A headshot of Brenda Tindal

Brenda Tindal

Brenda Tindal is the Faculty of Arts & Sciences (FAS) inaugural Chief Campus Curator, where she leads and has primary programmatic and creative oversight of visual culture, historical signage, public art, digital content-creation, and responsibility for stewarding a more dynamic and inclusive memorial ecology across the FAS campus. Her portfolio includes nearly 300 academic co-curricular buildings with 11 million square feet of usable landscape and structural spaces.  In addition to her work as chief campus curator, she was recently appointed as the Senior Advisor on Academic Community Engagement in February 2024—advising the FAS Dean and academic leadership on strategic and impact-driven community wide initiatives. 

 Tindal initially joined the FAS in 2021 as the Executive Director of the Harvard Museums of Science & Culture, leading the public-facing entity of seven FAS research museums, including the Harvard Museum of Natural History; the Peabody Museum of Archaeology & Ethnology; the Collection of Historical Scientific Instruments; the Harvard Museum of the Ancient Near East; the Museum of Comparative Zoology; the Mineralogical & Geological Museum; and the Harvard University Herbaria.  

 Prior to joining the Faculty of Arts & Sciences at Harvard, Tindal was the founding Director of Education & Engagement and associate curator at the International African American Museum (IAAM), where she launched its inaugural education, programming, and global outreach and community engagement initiatives. At the IAAM, she also played a key curatorial role—advancing the interpretive plans for the overarching visitor experience, content and media development, and scholarly review for the museum’s eight permanent exhibitions.  

 In 2003, Tindal launched her career at Levine Museum of the New South, where she was part of the curatorial team that organized the groundbreaking exhibit, Courage: The Carolina Story that Changed America, which was awarded the 2006 National Medal for Museum & Library Service—the nation’s highest honor for institutions that make significant and exceptional contributions to their community. Tindal returned to the Levine Museum as Staff Historian and Senior Vice President of Research & Collections in 2015, where she led the curation of the pioneering exhibition and community engagement initiative, K(NO)W Justice, K(NO)W Peace (2017) and “Splendid Service”: Camp Greene & The Making of a New South City (2017).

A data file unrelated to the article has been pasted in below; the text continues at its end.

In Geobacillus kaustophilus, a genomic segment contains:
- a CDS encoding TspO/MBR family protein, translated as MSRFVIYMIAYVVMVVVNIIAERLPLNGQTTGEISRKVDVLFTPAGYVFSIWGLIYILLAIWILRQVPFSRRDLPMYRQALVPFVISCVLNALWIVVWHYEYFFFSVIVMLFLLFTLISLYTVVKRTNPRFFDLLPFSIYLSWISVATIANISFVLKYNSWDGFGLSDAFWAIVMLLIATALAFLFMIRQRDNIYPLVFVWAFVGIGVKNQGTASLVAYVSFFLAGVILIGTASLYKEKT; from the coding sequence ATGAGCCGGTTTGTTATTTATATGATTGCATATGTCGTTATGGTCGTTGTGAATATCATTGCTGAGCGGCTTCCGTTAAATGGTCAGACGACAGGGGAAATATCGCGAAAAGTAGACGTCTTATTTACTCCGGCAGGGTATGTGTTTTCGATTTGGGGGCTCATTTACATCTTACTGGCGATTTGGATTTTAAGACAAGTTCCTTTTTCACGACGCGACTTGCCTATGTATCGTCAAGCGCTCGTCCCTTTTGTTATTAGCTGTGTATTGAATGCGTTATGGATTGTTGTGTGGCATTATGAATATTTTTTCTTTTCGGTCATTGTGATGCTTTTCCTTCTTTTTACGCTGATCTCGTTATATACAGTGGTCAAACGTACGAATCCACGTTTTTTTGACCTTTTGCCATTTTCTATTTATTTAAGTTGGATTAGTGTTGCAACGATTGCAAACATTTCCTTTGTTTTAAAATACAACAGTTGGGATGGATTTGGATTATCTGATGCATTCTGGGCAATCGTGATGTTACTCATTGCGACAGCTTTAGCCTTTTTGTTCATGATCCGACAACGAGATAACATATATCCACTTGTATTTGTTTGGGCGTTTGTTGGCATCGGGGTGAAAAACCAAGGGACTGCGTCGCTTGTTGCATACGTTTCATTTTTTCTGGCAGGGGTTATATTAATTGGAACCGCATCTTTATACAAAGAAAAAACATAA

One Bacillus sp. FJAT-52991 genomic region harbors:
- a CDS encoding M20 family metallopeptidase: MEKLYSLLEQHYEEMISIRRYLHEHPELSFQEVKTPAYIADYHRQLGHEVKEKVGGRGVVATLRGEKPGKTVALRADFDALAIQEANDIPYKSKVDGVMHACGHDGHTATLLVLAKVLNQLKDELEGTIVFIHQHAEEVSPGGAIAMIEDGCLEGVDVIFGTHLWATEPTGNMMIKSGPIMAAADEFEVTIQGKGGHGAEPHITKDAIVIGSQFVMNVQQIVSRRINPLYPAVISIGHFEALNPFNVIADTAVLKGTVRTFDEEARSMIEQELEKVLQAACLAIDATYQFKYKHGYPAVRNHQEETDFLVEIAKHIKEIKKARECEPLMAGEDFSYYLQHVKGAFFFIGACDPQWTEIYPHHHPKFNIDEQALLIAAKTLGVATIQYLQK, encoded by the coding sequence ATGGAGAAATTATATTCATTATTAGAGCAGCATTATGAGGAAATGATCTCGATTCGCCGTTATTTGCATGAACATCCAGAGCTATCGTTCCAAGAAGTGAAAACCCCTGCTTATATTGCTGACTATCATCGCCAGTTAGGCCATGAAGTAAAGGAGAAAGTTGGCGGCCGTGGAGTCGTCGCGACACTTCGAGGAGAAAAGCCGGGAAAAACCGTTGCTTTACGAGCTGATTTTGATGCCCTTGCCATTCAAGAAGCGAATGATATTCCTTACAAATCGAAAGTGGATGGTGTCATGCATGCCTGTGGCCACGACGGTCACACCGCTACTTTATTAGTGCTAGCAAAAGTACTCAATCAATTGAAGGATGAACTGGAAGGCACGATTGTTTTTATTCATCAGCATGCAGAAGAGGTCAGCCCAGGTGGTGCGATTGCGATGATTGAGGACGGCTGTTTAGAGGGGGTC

A seasoned museum leader, curator, educator, and public historian, Tindal’s career trajectory has been defined by a deep commitment to expanding the social impact of cultural and academic institutions through innovative programming, exhibit development, curriculum and instructional design, research, and place-making and community engagement consultation. In this vein, Tindal has prioritized purpose-driven initiatives that center on historical interventions, restorative justice, and memorialization, which have entailed contributions to the Princeton & Slavery project at Princeton University; Museums as Sites for Social Action (MASS Action) Toolkit; The Atlantic magazine’s 2017 Race + Justice Summit; the City of Boston’s Faneuil Hall exhibition on slavery; the National Center for Civil and Human Rights’ Without Sanctuary lynching exhibition; and the Harvard & Legacy of Slavery Memorial Project, to name a few.